Philadelphia: Joseph Crukshank in Market Street, 1774. First edition. Two volumes bound in one, with separate titles and continuous register. Contemporary sheep with modern morocco spine label; some cracking to outer joints and a bit of repairwork to hinges and corners. In all, a square and pleasing copy. Measuring 200 x 120mm. Internally with some foxing and toning, as is typical of the era. Contemporary ownership signatures of James Willson to front pastedown, front endpapers, and rear endpapers, else unmarked. Front signature a bit proud; rear endpaper partially detached. Collating complete with both titles: xiv, , 436. A scarce and important work by the early American Quaker abolitionist.
An itinerant Quaker preacher, John Woolman was also a very early, outspoken abolitionist who published numerous essays in his lifetime. Traveling the North East, he used his platform to decry all forms of inequality and cruelty --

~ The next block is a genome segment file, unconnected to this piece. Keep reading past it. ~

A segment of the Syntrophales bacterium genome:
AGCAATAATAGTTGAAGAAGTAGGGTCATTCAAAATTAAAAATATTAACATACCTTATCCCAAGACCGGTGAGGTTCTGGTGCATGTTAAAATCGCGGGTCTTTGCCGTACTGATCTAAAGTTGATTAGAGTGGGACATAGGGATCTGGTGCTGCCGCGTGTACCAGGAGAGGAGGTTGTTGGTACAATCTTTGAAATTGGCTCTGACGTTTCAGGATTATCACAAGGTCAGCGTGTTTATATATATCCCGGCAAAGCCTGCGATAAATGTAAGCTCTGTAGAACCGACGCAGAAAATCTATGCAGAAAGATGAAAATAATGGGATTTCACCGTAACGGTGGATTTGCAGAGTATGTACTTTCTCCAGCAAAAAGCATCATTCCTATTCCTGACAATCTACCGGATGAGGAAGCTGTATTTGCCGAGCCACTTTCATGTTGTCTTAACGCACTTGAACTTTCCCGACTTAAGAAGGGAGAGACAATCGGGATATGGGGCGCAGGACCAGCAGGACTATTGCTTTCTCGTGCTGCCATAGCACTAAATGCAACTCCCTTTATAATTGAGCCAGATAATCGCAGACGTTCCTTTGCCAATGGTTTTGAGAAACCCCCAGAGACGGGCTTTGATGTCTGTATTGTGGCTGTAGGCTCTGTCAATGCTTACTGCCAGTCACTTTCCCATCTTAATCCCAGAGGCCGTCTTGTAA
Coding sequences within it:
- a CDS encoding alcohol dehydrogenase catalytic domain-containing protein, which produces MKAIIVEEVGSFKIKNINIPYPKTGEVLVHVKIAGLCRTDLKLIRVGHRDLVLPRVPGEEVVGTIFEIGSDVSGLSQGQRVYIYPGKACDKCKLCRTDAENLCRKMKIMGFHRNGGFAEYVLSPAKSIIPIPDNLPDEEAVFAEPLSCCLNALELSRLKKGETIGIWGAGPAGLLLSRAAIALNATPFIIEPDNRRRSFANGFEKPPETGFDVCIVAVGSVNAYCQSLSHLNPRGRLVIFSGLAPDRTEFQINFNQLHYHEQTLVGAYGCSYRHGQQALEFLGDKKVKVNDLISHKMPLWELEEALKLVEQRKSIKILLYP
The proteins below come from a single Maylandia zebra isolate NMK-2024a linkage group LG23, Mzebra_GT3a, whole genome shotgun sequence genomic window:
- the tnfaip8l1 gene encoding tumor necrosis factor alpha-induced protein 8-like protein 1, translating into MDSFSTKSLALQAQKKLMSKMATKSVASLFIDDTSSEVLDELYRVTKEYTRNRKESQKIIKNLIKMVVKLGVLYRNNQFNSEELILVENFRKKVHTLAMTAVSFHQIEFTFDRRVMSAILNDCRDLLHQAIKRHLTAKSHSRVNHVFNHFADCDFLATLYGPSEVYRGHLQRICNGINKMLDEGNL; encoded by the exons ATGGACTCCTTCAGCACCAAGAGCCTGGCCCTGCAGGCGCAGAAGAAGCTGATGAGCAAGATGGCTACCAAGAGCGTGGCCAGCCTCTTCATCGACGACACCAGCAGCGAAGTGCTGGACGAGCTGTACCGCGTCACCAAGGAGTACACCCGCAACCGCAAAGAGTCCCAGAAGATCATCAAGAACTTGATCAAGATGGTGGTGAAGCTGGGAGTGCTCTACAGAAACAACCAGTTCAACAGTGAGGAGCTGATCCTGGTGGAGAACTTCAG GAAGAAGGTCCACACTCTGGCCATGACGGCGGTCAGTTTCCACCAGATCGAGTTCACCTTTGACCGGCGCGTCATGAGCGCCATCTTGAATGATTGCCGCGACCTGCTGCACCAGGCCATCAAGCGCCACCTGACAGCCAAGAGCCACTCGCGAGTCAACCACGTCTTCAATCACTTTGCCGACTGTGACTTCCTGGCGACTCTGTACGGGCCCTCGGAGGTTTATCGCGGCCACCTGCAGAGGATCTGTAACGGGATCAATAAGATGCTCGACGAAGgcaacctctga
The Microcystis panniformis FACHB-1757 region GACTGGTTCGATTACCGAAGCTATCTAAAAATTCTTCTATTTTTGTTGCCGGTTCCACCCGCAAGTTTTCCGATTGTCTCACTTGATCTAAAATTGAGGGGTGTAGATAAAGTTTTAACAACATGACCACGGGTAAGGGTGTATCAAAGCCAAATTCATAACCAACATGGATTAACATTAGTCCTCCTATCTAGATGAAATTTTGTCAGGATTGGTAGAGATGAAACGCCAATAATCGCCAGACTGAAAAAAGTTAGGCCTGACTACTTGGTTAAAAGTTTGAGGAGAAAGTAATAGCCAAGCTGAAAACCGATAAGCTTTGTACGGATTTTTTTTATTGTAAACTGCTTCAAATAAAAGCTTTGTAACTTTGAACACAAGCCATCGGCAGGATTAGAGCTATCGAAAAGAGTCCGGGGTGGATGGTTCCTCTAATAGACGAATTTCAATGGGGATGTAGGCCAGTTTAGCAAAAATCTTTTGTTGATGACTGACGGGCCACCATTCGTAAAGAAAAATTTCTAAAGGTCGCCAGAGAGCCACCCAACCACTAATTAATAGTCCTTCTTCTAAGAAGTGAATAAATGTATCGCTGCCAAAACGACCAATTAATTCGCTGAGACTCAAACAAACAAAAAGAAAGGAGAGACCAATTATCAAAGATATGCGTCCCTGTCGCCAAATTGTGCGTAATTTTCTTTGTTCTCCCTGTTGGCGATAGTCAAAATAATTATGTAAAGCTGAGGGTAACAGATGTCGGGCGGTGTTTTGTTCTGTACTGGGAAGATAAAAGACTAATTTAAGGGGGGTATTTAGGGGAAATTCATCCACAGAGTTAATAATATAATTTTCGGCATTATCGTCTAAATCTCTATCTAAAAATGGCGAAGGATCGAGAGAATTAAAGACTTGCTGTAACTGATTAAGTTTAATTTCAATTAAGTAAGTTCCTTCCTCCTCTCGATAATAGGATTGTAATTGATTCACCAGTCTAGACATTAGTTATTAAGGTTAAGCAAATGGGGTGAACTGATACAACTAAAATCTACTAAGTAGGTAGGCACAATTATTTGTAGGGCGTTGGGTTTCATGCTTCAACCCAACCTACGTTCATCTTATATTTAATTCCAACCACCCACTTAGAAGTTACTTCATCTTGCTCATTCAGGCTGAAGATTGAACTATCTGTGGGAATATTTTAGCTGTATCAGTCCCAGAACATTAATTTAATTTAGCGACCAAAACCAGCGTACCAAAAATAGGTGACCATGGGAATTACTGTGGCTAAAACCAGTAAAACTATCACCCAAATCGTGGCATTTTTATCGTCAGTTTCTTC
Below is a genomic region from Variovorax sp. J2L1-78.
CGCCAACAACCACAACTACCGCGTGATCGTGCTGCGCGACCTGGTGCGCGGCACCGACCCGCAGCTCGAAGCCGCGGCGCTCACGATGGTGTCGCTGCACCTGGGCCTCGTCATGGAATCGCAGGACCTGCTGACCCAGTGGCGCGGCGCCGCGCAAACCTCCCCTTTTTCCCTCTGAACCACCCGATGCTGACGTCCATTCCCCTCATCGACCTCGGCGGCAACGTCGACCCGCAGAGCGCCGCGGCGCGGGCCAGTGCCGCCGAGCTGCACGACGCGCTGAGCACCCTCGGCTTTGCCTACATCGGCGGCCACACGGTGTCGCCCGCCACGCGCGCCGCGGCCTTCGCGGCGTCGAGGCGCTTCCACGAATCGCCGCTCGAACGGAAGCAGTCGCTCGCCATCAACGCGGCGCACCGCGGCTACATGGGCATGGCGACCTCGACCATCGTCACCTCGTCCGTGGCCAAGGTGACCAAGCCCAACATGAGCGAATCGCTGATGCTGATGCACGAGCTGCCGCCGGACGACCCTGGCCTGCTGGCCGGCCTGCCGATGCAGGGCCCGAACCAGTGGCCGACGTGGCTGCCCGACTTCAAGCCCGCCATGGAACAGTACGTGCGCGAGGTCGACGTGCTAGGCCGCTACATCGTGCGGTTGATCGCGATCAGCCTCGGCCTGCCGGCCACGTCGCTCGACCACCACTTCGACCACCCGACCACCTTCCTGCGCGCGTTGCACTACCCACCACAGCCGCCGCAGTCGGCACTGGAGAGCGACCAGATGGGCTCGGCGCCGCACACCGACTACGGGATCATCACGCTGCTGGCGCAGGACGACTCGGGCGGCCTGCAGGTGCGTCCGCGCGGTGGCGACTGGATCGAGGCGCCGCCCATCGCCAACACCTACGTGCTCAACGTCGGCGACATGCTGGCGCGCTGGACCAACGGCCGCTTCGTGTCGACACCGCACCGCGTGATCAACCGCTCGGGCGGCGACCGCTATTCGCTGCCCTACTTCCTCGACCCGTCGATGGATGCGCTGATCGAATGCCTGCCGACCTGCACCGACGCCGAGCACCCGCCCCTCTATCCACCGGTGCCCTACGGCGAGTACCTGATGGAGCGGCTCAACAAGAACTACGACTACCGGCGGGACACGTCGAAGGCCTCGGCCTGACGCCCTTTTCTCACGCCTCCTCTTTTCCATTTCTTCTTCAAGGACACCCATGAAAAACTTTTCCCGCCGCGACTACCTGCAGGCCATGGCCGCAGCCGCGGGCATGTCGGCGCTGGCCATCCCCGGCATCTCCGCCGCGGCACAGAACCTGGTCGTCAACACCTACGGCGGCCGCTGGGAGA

"the slave trade, cruelty to animals, economic injustice and oppression, and military conscription" (Evans). The present work contains some of his most influential pieces, among them his anti-slavery essay Considerations on the Keeping of Negroes. A foundational work for racial justice in America.
ESTC N508303 & W29718. (Item #4196)